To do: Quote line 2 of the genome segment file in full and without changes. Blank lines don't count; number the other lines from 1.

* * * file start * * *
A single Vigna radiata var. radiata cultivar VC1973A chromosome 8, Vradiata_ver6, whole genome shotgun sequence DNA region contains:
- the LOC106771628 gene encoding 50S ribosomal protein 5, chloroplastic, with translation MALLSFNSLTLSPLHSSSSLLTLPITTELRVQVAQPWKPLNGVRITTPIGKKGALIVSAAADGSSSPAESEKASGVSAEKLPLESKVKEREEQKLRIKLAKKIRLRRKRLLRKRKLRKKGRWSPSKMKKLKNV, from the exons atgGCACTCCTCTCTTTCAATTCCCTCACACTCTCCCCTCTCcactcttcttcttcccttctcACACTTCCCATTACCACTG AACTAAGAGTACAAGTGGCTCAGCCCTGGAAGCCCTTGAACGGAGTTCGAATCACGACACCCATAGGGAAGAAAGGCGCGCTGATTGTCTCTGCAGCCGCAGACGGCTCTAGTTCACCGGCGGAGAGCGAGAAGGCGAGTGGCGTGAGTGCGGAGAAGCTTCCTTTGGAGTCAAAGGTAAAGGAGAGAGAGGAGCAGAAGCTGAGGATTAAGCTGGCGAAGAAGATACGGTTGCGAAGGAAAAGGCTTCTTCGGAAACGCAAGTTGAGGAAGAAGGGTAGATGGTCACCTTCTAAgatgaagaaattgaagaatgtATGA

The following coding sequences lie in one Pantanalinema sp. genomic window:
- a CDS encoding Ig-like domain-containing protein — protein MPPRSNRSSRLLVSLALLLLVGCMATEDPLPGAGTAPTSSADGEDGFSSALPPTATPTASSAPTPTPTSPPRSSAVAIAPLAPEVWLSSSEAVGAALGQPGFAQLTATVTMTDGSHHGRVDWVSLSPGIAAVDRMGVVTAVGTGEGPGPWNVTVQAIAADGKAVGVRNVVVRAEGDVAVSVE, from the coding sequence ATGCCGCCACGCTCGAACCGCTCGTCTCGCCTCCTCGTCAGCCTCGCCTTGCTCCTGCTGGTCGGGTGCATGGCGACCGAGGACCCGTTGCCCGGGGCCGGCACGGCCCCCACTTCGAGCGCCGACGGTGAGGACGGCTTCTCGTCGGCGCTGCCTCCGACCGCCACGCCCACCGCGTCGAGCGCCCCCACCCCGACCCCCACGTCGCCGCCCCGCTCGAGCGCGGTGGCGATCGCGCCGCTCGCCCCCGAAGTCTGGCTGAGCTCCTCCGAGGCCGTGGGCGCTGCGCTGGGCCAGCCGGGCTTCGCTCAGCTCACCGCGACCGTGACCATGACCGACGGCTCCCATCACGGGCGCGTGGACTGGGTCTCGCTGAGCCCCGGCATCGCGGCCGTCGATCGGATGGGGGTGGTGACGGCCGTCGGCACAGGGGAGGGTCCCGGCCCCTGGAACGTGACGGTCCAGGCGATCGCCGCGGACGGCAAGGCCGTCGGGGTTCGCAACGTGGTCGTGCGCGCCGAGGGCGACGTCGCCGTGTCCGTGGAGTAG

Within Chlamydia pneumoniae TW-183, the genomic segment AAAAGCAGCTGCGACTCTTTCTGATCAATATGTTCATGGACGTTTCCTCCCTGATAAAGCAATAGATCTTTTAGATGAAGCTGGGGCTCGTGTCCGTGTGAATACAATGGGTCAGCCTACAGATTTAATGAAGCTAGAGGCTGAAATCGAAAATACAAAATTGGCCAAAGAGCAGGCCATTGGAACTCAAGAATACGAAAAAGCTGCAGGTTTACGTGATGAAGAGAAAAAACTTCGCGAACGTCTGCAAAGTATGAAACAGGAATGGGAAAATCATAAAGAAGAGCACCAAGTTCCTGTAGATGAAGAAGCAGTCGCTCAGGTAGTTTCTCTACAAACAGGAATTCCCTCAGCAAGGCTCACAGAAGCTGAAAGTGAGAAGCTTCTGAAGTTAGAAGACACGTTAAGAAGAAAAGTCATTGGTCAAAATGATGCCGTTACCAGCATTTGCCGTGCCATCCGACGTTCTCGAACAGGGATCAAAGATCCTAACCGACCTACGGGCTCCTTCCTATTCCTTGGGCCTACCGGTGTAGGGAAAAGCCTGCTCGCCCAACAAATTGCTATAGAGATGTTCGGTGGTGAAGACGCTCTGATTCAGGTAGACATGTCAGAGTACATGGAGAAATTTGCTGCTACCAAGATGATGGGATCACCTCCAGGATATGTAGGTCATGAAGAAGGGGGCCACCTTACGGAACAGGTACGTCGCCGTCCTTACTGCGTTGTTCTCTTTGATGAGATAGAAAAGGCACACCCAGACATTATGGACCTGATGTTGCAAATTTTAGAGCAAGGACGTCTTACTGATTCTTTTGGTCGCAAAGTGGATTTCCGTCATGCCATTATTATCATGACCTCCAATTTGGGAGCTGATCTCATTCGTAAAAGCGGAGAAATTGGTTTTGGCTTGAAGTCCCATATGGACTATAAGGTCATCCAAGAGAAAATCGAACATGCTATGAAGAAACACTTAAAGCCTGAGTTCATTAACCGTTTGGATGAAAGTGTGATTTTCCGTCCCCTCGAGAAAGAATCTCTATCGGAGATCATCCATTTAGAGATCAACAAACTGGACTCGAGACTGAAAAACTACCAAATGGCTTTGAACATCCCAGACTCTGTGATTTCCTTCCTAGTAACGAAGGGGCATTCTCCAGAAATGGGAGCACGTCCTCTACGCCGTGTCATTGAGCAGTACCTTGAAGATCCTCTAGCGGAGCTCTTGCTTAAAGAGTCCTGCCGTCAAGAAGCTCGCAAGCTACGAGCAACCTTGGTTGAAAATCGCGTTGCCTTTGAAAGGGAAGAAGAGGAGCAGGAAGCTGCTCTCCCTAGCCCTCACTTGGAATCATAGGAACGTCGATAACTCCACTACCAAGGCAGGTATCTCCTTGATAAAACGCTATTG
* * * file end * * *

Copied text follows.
- the LOC106771628 gene encoding 50S ribosomal protein 5, chloroplastic, with translation MALLSFNSLTLSPLHSSSSLLTLPITTELRVQVAQPWKPLNGVRITTPIGKKGALIVSAAADGSSSPAESEKASGVSAEKLPLESKVKEREEQKLRIKLAKKIRLRRKRLLRKRKLRKKGRWSPSKMKKLKNV, from the exons atgGCACTCCTCTCTTTCAATTCCCTCACACTCTCCCCTCTCcactcttcttcttcccttctcACACTTCCCATTACCACTG AACTAAGAGTACAAGTGGCTCAGCCCTGGAAGCCCTTGAACGGAGTTCGAATCACGACACCCATAGGGAAGAAAGGCGCGCTGATTGTCTCTGCAGCCGCAGACGGCTCTAGTTCACCGGCGGAGAGCGAGAAGGCGAGTGGCGTGAGTGCGGAGAAGCTTCCTTTGGAGTCAAAGGTAAAGGAGAGAGAGGAGCAGAAGCTGAGGATTAAGCTGGCGAAGAAGATACGGTTGCGAAGGAAAAGGCTTCTTCGGAAACGCAAGTTGAGGAAGAAGGGTAGATGGTCACCTTCTAAgatgaagaaattgaagaatgtATGA